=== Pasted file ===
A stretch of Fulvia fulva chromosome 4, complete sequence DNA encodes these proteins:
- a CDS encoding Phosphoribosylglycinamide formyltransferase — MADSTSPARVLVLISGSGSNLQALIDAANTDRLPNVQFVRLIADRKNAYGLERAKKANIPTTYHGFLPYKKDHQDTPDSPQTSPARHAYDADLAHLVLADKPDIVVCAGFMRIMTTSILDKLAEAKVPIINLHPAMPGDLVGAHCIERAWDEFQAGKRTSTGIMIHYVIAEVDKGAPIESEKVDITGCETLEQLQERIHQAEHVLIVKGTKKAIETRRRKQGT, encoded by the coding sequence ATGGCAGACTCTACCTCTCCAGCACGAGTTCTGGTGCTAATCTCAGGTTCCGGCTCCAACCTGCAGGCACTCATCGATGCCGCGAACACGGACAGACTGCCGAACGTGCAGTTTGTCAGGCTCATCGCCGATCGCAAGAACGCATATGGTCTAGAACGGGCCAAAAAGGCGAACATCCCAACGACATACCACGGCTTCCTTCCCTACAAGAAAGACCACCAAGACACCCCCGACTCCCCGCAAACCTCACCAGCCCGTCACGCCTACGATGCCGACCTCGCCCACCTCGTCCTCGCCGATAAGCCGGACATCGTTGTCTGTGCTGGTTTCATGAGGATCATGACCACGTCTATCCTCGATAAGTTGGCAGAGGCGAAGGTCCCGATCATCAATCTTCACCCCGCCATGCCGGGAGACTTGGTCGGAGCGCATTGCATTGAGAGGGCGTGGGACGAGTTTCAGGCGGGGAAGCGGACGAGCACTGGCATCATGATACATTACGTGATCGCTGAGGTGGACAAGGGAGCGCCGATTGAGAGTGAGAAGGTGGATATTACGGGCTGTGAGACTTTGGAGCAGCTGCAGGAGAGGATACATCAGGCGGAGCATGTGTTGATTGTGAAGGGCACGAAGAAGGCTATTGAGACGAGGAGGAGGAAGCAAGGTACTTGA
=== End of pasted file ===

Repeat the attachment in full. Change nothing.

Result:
A stretch of Fulvia fulva chromosome 4, complete sequence DNA encodes these proteins:
- a CDS encoding Phosphoribosylglycinamide formyltransferase — MADSTSPARVLVLISGSGSNLQALIDAANTDRLPNVQFVRLIADRKNAYGLERAKKANIPTTYHGFLPYKKDHQDTPDSPQTSPARHAYDADLAHLVLADKPDIVVCAGFMRIMTTSILDKLAEAKVPIINLHPAMPGDLVGAHCIERAWDEFQAGKRTSTGIMIHYVIAEVDKGAPIESEKVDITGCETLEQLQERIHQAEHVLIVKGTKKAIETRRRKQGT, encoded by the coding sequence ATGGCAGACTCTACCTCTCCAGCACGAGTTCTGGTGCTAATCTCAGGTTCCGGCTCCAACCTGCAGGCACTCATCGATGCCGCGAACACGGACAGACTGCCGAACGTGCAGTTTGTCAGGCTCATCGCCGATCGCAAGAACGCATATGGTCTAGAACGGGCCAAAAAGGCGAACATCCCAACGACATACCACGGCTTCCTTCCCTACAAGAAAGACCACCAAGACACCCCCGACTCCCCGCAAACCTCACCAGCCCGTCACGCCTACGATGCCGACCTCGCCCACCTCGTCCTCGCCGATAAGCCGGACATCGTTGTCTGTGCTGGTTTCATGAGGATCATGACCACGTCTATCCTCGATAAGTTGGCAGAGGCGAAGGTCCCGATCATCAATCTTCACCCCGCCATGCCGGGAGACTTGGTCGGAGCGCATTGCATTGAGAGGGCGTGGGACGAGTTTCAGGCGGGGAAGCGGACGAGCACTGGCATCATGATACATTACGTGATCGCTGAGGTGGACAAGGGAGCGCCGATTGAGAGTGAGAAGGTGGATATTACGGGCTGTGAGACTTTGGAGCAGCTGCAGGAGAGGATACATCAGGCGGAGCATGTGTTGATTGTGAAGGGCACGAAGAAGGCTATTGAGACGAGGAGGAGGAAGCAAGGTACTTGA